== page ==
Paintings of the Hermitage. 6 Masterpieces Worth Seeing

Leonardo da Vinci. Madonna Litta.

The Hermitage in St. Petersburg. 5 buildings. 20 km of corridors. 350 halls. 60,000 paintings. You will need 40 days to view them all. If you stop at each picture for at least 1 minute.

The Hermitage has not been justifying its name for a long time. This word is translated from French as “a secluded place, cell.” That was until the middle of the 19th century. Then it could be visited by rare guests on special passes.

In 1852, the museum was open to all comers. There are so many masterpieces in the collection that it’s very difficult to outline a route through the museum.

Here are just 6 brilliant paintings. Different eras and styles. Everyone should see them.

1. Leonardo da Vinci. Madonna Litta. 1490-1491.

Leonardo da Vinci. Madonna Litta.
Leonardo da Vinci. Madonna Litta. 1490-1491. State Hermitage Museum, St. Petersburg.

There are few works of the Renaissance in the Hermitage. But among them there are already two works by Leonardo da Vinci. This is despite the fact that in the world there are only 19 works by the master!

The museum acquired a masterpiece in the mid-19th century from the Italian aristocratic family of Litta. The picture returned to Russia. Yes, it was already there.

Giulio Litta brought it with him when he became a citizen of Russia. He married the niece of Potemkin. However, his heiress, daughter of a stepdaughter, returned the painting to her Italian relatives after the death of Giulio.

The picture is small – 41 x 32 cm (16 x 13 inches). But after a few seconds you stop noticing it. Something very majestic fits in the small space of the picture. Timeless.

Mother with great tenderness looks at the baby. He falls to her chest. With a little sad eyes he looks in our direction. After all, five minutes before that, a little drama broke out.

Virgin Mary decided to wean the baby from her breast. The cutouts for feeding were carefully sewn.

But she could not resist the requests and crying of the baby. One neckline was rushed in a hurry. So Leonardo portrayed the mercy and love of a mother for her child.

2. Raphael. Madonna of Conestabile. 1502.

Raphael. Madonna of Conestabile.
Raphael. Madonna of Conestabile. 1502. The State Hermitage Museum, St. Petersburg.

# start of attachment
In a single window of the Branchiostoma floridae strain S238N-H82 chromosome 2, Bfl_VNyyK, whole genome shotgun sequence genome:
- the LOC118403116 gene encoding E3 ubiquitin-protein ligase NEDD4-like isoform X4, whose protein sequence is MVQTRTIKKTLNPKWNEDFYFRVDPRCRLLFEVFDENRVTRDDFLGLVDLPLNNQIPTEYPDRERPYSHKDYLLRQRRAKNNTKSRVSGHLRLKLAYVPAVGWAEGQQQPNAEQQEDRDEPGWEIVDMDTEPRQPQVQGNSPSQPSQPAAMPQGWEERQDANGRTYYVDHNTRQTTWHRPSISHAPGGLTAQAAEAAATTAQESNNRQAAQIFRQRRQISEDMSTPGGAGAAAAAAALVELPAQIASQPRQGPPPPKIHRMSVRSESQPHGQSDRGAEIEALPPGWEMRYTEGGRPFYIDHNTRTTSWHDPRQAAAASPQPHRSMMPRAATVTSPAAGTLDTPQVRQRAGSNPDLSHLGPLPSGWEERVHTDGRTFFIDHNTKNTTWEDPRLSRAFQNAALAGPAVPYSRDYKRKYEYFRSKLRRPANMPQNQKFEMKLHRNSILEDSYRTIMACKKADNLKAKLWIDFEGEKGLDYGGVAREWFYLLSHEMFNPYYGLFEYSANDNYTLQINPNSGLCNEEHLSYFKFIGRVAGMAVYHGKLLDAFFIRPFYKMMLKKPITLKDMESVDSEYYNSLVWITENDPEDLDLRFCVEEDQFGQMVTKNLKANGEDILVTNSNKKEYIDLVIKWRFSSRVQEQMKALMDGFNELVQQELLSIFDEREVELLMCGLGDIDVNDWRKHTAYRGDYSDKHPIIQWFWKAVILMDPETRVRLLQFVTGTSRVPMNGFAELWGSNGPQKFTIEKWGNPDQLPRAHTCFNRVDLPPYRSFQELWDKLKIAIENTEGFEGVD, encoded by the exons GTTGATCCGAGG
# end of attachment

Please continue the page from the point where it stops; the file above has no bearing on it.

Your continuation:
Another masterpiece of the Renaissance is kept in the Hermitage. The Madonna of the Conestabile by Raphael.

Alexander II bought it for his wife. The purchase was scandalous.

The Italians were outraged that their legacy was leaving the country. They scolded the owner, Count Conestabile. Persuaded not to sell. Even raised money to buy a masterpiece and leave it at home. But they never managed to collect the right amount of money. The picture went to Russia.

It is stored in its native frame, which was executed according to Raphael’s drawings.

Raphael. Madonna of Conestabile (with frame).
Raphael. Madonna of Conestabile (with frame). 1504. State Hermitage Museum, St. Petersburg.

Raphael created his masterpiece at a young age. He was barely twenty years old.

But this is the value of this artwork. It was created in the city of Perugia, in the teacher’s workshop. Rafael has not yet seen the artworks of Leonardo and Michelangelo, which will greatly affect him.

His art is still very original. Thin lines. Gentle colors. Harmonious landscape. We see his genius in its original form. Thanks to Madonna Conestabile.

3. Caravaggio. Lute Player. 1595-1596.

Caravaggio. Lute Player.
Caravaggio. Lute Player. 1595-1596. State Hermitage Museum, St. Petersburg.

“Lute player” of Caravaggio was purchased at the beginning of the XIX century at the request of Alexander I.

For a long time, the picture hung in the Hermitage under the name “Lute Girl”. After all, the young man is depicted very sensual. Only flat chest suggests that this is not a girl.

Young Caravaggio noted that paintings with such youths were successful with some representatives of the Catholic Church. Therefore, he willingly wrote them.

But he soon abandoned such stories. He increasingly depicted tragic Bible stories. The Taking of Christ. Death of the Virgin. The Entombment of Christ.

Caravaggio was often called a naturalist for his unusual elaboration of details. Spoiled fruits. Cracks in the lute. Shabby notes.

Caravaggio first used his famous Tenebroso in The Lute Player. This is when figures and objects are pulled out by a dim beam from pitch darkness.

So the almost tangible volume is shown. And the character’s emotions take on a dramatic connotation. Such a theatrical effect will become very popular in the Baroque era.

4. Rembrandt The return of the prodigal son. 1669.

Rembrandt. The return of the Prodigal Son.
Rembrandt. The return of the Prodigal Son. 1669. The State Hermitage Museum, St. Petersburg.